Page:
also known as: Egreshát (HU), Olšinky (CZ), Olschinki (RU)
48°47' N / 22°39' E
~ Introduction ~
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was part of the Kingdom of Hungary (11th century - 1920 and 1938-1944) with the name of Egreshát
in Ung megye (county), next part of Czechoslovakia (1920-1938) with the name of Olšinky
in Podkarpatská Rus (Sub-Carpathia), then part of the Ukrainian Soviet Socialist Republic (1945-1991) with the name of Olschinki
and, since 1991, known as Vil'shynky, in the Perechynskiy rayon (district) of Zakarpats'ka oblast (county) of Ukraine.
Other spellings/names for Vil'shynky are Vulsinka and Vulšinky.
Vil'shynky is located about fifteen miles east-northeast of Perechyn [Perecseny].
Jews probably settled in Vil'shynky in the late 18th century.
In 1880, the Jewish population was 38, and by 1910, the Jewish population dropped to 20.
By 1921, during the Czechoslovakian period, the Jewish population decreased to 13. A number of Jews were engaged in agriculture and commerce.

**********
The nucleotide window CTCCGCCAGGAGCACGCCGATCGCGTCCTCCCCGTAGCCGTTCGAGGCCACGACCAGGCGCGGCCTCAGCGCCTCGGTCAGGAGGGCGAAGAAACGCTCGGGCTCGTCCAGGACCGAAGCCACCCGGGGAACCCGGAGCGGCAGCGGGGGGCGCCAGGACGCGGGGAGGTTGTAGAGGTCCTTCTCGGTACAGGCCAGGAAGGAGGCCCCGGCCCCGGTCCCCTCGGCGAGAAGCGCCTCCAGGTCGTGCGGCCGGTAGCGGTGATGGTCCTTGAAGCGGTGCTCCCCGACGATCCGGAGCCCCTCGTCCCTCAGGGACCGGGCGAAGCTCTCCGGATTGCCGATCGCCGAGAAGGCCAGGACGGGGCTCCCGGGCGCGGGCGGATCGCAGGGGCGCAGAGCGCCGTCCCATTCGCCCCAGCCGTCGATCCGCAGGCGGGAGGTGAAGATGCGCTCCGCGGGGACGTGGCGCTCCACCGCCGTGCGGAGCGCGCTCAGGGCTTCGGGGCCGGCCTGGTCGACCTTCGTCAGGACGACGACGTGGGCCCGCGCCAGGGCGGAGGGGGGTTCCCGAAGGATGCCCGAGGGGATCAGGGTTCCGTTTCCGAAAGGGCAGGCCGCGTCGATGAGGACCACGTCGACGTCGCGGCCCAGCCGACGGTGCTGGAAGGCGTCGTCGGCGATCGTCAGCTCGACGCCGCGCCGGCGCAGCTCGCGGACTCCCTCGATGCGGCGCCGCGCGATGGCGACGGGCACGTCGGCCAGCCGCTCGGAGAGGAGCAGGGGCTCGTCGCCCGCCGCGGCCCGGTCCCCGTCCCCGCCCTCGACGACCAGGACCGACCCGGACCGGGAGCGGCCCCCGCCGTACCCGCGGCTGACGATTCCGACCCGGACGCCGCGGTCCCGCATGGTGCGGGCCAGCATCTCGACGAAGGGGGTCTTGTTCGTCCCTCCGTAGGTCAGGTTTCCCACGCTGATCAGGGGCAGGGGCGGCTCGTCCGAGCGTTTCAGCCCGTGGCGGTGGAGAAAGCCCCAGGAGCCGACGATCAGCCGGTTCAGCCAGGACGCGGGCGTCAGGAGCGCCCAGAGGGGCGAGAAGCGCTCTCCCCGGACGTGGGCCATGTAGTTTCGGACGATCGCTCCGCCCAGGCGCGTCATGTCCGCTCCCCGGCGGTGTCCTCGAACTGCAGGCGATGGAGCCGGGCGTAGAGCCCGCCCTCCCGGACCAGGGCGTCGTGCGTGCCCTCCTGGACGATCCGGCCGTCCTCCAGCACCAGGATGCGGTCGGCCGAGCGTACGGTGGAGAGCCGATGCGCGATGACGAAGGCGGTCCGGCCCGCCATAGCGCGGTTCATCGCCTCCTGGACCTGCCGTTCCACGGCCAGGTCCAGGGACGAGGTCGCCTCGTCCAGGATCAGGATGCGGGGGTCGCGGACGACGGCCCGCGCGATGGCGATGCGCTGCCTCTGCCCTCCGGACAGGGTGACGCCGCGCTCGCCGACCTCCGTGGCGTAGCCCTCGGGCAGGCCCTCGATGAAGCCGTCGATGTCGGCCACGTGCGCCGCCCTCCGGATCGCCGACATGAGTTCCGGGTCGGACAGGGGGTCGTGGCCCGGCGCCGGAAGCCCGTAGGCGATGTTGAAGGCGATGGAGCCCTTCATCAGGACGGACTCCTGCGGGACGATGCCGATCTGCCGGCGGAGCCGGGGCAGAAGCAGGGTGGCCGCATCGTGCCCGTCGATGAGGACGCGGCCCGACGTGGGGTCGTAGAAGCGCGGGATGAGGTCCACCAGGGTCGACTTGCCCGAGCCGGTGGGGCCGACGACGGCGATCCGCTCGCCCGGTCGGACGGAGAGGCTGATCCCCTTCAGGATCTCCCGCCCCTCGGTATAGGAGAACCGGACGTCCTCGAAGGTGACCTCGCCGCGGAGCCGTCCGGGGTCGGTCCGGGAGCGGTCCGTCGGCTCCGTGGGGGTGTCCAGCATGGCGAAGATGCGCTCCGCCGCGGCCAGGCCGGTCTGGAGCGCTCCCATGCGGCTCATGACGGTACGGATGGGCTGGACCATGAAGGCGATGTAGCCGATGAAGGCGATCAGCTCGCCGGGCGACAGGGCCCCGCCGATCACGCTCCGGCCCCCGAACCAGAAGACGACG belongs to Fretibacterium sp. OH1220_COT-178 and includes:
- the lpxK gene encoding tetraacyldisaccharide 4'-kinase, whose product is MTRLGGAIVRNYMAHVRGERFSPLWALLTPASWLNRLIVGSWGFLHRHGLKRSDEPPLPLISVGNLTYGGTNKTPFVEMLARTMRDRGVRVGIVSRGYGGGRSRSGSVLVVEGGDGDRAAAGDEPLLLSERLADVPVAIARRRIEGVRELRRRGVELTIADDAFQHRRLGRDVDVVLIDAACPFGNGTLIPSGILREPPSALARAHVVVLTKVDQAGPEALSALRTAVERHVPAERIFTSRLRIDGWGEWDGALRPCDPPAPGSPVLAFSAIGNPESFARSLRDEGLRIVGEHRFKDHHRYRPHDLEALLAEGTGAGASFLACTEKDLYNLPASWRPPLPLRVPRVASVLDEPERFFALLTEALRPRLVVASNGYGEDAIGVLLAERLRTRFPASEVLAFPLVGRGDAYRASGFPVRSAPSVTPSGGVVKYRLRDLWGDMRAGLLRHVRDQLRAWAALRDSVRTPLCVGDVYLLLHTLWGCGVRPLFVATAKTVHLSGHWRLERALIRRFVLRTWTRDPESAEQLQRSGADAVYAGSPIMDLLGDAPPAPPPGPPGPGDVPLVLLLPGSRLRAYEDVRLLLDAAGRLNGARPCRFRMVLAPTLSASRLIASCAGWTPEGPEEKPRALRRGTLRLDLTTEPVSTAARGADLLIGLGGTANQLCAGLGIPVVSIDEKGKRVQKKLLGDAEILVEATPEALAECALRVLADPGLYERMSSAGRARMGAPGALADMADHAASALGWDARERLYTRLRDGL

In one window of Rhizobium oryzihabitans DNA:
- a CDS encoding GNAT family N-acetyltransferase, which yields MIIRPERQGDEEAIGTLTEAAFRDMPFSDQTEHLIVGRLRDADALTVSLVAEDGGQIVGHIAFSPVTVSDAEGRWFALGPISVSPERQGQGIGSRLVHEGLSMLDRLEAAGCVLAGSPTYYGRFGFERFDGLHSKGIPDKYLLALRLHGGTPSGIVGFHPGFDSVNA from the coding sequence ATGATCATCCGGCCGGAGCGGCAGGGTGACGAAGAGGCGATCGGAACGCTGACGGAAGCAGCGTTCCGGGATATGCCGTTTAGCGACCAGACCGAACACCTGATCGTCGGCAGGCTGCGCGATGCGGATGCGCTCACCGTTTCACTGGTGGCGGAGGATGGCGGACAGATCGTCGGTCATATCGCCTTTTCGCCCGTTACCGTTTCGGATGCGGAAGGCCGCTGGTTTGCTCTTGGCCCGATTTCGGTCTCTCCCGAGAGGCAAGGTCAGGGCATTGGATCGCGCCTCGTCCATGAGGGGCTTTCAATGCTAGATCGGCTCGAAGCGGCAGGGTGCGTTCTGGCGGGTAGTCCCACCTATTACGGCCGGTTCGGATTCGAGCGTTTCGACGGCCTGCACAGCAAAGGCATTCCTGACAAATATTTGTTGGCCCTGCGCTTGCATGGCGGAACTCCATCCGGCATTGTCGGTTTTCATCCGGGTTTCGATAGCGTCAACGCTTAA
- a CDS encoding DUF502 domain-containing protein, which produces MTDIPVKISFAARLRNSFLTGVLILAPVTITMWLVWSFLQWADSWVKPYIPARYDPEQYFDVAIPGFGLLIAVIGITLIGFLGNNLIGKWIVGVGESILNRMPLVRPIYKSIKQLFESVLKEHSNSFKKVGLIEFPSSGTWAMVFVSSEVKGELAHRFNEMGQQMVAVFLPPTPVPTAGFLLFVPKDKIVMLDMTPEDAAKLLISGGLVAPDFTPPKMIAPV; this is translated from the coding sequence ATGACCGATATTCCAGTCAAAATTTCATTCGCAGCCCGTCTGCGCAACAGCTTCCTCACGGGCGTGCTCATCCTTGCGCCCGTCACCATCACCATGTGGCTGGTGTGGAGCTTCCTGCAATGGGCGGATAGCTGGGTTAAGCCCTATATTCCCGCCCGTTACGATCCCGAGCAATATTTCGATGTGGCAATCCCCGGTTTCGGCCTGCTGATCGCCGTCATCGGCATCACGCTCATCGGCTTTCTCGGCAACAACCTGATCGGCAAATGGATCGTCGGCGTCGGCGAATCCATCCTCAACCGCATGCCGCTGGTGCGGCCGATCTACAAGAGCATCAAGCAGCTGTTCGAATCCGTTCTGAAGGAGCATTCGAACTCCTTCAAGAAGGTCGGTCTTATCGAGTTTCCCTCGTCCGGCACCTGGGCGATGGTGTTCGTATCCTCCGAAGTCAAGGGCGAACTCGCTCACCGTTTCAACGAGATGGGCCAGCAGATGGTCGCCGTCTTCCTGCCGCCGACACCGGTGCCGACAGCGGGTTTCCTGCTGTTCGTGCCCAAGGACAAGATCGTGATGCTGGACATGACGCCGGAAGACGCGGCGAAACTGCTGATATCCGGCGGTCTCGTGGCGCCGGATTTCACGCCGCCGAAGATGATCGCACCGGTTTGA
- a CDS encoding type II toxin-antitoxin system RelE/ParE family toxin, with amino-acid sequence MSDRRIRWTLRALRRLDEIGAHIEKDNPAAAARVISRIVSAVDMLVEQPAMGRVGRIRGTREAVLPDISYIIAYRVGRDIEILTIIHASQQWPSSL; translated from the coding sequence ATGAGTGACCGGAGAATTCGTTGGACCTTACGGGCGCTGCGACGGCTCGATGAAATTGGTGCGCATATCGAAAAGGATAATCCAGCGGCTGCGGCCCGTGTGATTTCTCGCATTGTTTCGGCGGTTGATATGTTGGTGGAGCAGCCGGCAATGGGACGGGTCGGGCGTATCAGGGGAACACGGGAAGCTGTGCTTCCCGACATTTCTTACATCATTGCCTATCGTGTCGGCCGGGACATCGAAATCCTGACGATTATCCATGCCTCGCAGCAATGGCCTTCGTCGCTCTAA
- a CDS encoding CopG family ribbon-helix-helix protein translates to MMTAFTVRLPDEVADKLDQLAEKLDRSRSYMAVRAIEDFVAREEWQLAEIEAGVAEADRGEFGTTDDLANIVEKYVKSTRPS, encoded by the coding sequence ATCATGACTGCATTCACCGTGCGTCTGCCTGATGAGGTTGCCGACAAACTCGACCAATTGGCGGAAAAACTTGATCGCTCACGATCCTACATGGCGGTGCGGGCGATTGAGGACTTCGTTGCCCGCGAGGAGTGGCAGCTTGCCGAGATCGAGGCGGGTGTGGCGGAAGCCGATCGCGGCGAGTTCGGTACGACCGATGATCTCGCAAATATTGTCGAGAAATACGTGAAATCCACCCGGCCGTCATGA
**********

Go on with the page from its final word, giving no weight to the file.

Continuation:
In 1930, the Jewish population increased to 14.
With the Hungarian occupation of Vil'shynky in March, 1939, Jews were persecuted and pushed out of their occupations. In 1940-41, Jews from Vil'shynky were drafted into forced labor battalions and others were drafted for service on the Eastern front, where most died.
By 1941, the Jewish population had decreased to 6 and it was at this time, a few Jewish families without Hungarian citizenship were expelled to Nazi occupied Ukrainian territory, to Kamenets-Podolski, and murdered there.
The remaining Jews of Vil'shynky were deported to Auschwitz late May, 1944.
A great many of the Jews from Vil'shynky were murdered in Auschwitz and any survivors settled elsewhere.
In 2001, Vil'shynky had about 561 inhabitants and no Jews live there today.
Sources (portions): Budapest, c. 1941
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